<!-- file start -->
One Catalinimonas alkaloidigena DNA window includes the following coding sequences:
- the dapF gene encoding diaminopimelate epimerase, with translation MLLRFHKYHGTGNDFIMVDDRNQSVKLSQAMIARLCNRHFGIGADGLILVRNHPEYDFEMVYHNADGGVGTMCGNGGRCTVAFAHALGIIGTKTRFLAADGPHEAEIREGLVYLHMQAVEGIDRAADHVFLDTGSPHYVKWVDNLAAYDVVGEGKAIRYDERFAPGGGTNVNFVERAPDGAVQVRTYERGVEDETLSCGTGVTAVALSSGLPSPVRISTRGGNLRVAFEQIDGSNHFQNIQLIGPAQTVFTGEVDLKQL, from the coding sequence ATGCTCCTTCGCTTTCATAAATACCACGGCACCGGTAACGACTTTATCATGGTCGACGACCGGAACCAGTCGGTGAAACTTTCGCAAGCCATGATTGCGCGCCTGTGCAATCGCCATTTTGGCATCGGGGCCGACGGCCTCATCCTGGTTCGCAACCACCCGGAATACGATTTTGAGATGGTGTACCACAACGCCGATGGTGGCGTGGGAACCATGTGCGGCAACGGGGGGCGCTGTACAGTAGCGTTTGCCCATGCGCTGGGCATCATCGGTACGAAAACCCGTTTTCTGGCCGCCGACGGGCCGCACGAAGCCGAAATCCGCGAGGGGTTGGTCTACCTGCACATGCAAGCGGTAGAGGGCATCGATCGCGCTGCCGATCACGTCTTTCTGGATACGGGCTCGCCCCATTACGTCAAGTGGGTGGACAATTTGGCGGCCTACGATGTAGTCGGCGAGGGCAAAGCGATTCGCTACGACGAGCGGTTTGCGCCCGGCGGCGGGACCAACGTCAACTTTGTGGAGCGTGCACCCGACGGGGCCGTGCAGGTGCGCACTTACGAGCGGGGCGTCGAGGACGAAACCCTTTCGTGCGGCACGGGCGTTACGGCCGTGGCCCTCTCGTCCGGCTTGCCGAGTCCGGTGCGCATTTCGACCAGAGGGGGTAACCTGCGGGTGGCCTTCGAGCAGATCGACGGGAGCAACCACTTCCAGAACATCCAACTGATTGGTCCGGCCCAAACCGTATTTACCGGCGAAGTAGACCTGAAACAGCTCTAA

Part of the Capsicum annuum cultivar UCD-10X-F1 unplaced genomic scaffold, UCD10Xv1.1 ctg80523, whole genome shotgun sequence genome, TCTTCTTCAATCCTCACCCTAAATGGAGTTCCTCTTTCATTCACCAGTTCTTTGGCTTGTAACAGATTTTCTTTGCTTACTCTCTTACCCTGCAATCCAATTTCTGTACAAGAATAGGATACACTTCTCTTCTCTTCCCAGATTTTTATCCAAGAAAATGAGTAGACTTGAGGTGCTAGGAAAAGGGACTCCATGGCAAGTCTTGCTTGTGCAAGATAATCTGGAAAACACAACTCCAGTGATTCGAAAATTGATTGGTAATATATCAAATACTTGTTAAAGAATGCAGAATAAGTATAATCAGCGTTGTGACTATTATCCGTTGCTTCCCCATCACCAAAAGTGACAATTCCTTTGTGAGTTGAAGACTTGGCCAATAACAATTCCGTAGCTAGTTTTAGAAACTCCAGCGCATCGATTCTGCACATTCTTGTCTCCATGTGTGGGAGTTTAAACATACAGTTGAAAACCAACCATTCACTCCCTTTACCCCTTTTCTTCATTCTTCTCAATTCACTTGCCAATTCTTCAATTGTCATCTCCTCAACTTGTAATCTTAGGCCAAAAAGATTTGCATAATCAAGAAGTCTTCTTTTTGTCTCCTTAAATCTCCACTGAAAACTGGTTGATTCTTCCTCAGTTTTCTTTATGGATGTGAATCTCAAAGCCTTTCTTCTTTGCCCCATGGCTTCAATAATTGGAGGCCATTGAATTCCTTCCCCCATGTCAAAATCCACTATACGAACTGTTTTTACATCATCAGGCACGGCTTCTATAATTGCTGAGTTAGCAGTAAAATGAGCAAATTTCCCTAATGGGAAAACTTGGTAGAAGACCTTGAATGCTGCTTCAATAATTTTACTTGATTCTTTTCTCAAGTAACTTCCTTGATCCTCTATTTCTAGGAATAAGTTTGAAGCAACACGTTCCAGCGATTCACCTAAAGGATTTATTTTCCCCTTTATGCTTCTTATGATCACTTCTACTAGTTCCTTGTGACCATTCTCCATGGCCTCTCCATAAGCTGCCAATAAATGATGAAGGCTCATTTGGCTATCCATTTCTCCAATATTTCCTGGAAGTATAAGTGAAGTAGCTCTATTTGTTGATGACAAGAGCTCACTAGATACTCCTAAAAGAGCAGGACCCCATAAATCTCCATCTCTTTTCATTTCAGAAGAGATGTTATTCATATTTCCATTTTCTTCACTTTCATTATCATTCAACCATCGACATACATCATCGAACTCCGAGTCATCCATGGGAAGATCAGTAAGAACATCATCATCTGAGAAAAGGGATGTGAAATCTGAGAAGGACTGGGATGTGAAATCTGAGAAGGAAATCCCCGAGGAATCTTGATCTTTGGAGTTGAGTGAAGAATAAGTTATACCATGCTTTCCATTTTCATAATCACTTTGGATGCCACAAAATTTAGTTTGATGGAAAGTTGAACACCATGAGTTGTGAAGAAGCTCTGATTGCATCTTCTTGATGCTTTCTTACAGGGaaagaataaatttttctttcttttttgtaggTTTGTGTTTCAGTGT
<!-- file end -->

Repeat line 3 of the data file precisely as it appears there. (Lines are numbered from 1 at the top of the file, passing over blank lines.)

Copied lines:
Part of the Capsicum annuum cultivar UCD-10X-F1 unplaced genomic scaffold, UCD10Xv1.1 ctg80523, whole genome shotgun sequence genome, TCTTCTTCAATCCTCACCCTAAATGGAGTTCCTCTTTCATTCACCAGTTCTTTGGCTTGTAACAGATTTTCTTTGCTTACTCTCTTACCCTGCAATCCAATTTCTGTACAAGAATAGGATACACTTCTCTTCTCTTCCCAGATTTTTATCCAAGAAAATGAGTAGACTTGAGGTGCTAGGAAAAGGGACTCCATGGCAAGTCTTGCTTGTGCAAGATAATCTGGAAAACACAACTCCAGTGATTCGAAAATTGATTGGTAATATATCAAATACTTGTTAAAGAATGCAGAATAAGTATAATCAGCGTTGTGACTATTATCCGTTGCTTCCCCATCACCAAAAGTGACAATTCCTTTGTGAGTTGAAGACTTGGCCAATAACAATTCCGTAGCTAGTTTTAGAAACTCCAGCGCATCGATTCTGCACATTCTTGTCTCCATGTGTGGGAGTTTAAACATACAGTTGAAAACCAACCATTCACTCCCTTTACCCCTTTTCTTCATTCTTCTCAATTCACTTGCCAATTCTTCAATTGTCATCTCCTCAACTTGTAATCTTAGGCCAAAAAGATTTGCATAATCAAGAAGTCTTCTTTTTGTCTCCTTAAATCTCCACTGAAAACTGGTTGATTCTTCCTCAGTTTTCTTTATGGATGTGAATCTCAAAGCCTTTCTTCTTTGCCCCATGGCTTCAATAATTGGAGGCCATTGAATTCCTTCCCCCATGTCAAAATCCACTATACGAACTGTTTTTACATCATCAGGCACGGCTTCTATAATTGCTGAGTTAGCAGTAAAATGAGCAAATTTCCCTAATGGGAAAACTTGGTAGAAGACCTTGAATGCTGCTTCAATAATTTTACTTGATTCTTTTCTCAAGTAACTTCCTTGATCCTCTATTTCTAGGAATAAGTTTGAAGCAACACGTTCCAGCGATTCACCTAAAGGATTTATTTTCCCCTTTATGCTTCTTATGATCACTTCTACTAGTTCCTTGTGACCATTCTCCATGGCCTCTCCATAAGCTGCCAATAAATGATGAAGGCTCATTTGGCTATCCATTTCTCCAATATTTCCTGGAAGTATAAGTGAAGTAGCTCTATTTGTTGATGACAAGAGCTCACTAGATACTCCTAAAAGAGCAGGACCCCATAAATCTCCATCTCTTTTCATTTCAGAAGAGATGTTATTCATATTTCCATTTTCTTCACTTTCATTATCATTCAACCATCGACATACATCATCGAACTCCGAGTCATCCATGGGAAGATCAGTAAGAACATCATCATCTGAGAAAAGGGATGTGAAATCTGAGAAGGACTGGGATGTGAAATCTGAGAAGGAAATCCCCGAGGAATCTTGATCTTTGGAGTTGAGTGAAGAATAAGTTATACCATGCTTTCCATTTTCATAATCACTTTGGATGCCACAAAATTTAGTTTGATGGAAAGTTGAACACCATGAGTTGTGAAGAAGCTCTGATTGCATCTTCTTGATGCTTTCTTACAGGGaaagaataaatttttctttcttttttgtaggTTTGTGTTTCAGTGT